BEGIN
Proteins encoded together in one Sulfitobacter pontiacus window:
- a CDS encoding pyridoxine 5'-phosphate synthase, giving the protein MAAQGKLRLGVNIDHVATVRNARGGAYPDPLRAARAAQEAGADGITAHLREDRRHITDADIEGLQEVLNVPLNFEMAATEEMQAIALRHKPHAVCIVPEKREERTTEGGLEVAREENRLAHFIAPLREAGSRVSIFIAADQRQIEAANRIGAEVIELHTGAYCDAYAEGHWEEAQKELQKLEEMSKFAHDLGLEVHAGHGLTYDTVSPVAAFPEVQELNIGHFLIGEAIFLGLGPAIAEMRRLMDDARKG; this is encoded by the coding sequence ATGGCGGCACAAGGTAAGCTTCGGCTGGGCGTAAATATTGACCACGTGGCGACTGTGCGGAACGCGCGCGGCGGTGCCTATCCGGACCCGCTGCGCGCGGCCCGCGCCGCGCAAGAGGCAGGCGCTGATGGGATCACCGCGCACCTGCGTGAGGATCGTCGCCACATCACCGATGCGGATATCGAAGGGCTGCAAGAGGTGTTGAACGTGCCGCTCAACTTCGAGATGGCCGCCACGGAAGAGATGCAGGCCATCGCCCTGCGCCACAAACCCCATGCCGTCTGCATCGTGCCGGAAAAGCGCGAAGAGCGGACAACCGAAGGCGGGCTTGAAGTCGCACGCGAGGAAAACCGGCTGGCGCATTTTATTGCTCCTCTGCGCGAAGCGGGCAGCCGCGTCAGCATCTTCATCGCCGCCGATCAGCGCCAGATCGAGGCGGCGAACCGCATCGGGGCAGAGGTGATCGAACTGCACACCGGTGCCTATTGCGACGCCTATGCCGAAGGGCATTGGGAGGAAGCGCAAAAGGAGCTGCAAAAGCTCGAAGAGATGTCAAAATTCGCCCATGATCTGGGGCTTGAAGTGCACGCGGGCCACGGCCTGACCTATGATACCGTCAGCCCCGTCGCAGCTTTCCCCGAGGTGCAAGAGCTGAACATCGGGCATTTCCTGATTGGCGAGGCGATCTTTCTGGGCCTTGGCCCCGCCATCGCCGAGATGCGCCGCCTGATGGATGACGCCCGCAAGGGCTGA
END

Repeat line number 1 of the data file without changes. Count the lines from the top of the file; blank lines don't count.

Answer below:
Proteins encoded together in one Sulfitobacter pontiacus window: